Lomography

I’ve been tempted to take the plunge in real film Lomography for a while. It looks a lot of fun, the online community is pretty active and the Lomo cameras themselves are just so quirky. Plus, by getting involved and putting the money in, I’d be helping to preserve a valuable industry. Film is worth saving, isn’t it? Lots of people clearly think so, and I side with them.  Yet, I have kept my Great British Pounds firmly in my pocket. I’d still want the content on my computer, although I’m sure I’d find plenty of stuff to do with the paper photos.

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One of the main reasons I’ve not taken the plunge into film Lomography is because I can do the same sort of thing with my digital camera and filters in Photoshop or presets in Lightroom, without spending a ton of cash on a new camera, film and processing. As demonstrated in the photo above, as do most of the photos in my growing London Christmas 2012 set. Most of my recent Wembley tour photos used presets, which I think worked quite well.

I’m also rather tempted to splash the money on a Lo Fi lens for my Olympus E-PL1 (which still gets used, despite my Fuji purchase) to produce some creative photos. You can watch a review of the lens on YouTube by clicking here. But I guess, even with all the digital trickery, it’s still just not the same as a film camera. You have to think about every shot you take with film – you’re paying for it.

There’s no manipulating the results after the fact – unless you get them added to a CD. And there’s just a sense of pleasure in doing something the old fashioned way. I bet in a few years time, a lot of Kindle users will pick up a book and realised they missed their old paper friend. There’s an interesting BBC documentary on YouTube about Lomography. And the video review of a camera below. But the question is….should I or shouldn’t I?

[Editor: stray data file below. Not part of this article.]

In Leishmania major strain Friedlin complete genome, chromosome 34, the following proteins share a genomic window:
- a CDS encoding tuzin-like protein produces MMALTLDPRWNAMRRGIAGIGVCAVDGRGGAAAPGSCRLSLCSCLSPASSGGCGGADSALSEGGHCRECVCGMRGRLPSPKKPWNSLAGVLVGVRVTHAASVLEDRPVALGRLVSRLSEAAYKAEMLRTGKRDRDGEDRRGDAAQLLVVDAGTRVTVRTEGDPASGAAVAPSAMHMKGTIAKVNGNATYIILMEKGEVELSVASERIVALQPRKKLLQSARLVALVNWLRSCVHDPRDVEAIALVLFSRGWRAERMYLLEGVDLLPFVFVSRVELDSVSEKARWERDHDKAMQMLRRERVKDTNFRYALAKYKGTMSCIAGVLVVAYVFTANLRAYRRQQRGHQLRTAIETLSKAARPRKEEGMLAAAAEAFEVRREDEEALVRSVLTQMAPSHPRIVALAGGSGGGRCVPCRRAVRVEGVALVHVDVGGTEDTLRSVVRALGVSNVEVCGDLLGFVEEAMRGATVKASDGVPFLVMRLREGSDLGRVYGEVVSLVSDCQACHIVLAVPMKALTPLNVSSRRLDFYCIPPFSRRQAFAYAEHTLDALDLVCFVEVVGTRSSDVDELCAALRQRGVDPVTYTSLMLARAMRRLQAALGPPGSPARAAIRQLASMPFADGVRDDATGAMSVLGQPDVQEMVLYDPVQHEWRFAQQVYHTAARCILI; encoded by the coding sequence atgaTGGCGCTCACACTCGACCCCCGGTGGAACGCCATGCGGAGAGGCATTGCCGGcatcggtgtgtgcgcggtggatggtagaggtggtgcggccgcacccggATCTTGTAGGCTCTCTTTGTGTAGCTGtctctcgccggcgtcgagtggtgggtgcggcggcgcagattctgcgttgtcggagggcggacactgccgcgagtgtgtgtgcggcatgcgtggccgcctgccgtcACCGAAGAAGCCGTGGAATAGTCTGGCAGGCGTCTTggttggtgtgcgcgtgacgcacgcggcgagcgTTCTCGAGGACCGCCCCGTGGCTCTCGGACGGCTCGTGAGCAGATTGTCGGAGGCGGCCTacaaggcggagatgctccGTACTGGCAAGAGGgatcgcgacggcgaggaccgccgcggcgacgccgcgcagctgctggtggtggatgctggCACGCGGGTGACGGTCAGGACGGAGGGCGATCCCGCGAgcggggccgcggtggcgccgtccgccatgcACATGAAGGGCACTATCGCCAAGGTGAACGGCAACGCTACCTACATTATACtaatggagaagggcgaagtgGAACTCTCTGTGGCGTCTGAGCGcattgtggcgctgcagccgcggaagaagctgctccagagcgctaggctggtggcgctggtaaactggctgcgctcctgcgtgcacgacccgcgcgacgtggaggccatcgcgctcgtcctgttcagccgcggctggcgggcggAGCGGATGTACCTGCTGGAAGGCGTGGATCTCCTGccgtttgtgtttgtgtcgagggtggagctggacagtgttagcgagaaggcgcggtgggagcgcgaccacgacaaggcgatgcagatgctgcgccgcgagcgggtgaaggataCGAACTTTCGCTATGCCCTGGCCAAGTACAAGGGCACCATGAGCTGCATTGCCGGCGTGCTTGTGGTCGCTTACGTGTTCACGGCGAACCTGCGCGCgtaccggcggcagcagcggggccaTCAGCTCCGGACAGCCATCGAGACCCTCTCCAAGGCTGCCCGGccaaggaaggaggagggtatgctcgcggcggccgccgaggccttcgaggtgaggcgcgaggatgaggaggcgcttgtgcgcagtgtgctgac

8 thoughts on “Lomography

      1. I agree re Polaroid, but I still have hopes for the company which has begun selling film packs for the cameras.

        After trying several image manipulation programs on computers, I can definitely say that the SX 70 process is far more intuitive and, thus, fun! With the SX 70 I never got lost in the technological “geekspeak” which so impacts me with today’s computer programs. And the slightly luminous, even a bit 3-dimensional, surface of the SX70 output is still unique. UNfortunately, Mexico is probably a long way off from receiving these film packs, which probably require refrigeration to ship safely. Ah well….

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    1. I don’t think there is any real technical reason why film should go on living from an image quality point of view. But they do still, by default, print to paper. That’s a selling point, if they can work the angles.

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  1. Film is as essential to photography as wires are to telephony.

    Saludos,

    Kim G
    Boston, MA
    Where we have a couple of 35mm film cameras kicking around that haven’t been used in at least 10 years. But we can’t bear to part with them either.

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    1. P.S. In Spanish, lomo is the word you use for the back (spine, not rear) of an animal, and it’s often seen on restaurant menus. When I first saw the title of your post, that was all I could think of. Photography seemed the farthest possible subject for this post. LOL

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    2. I had a couple of SLR’s that I picked up for chump change on eBay in the early/mid noughties. They sat around for a few years till I gave them away. I’d forgotten all about them till I read your comment. I suspect if you went to find your cameras and discovered they’d gone, you’d probably get over it pretty quick.

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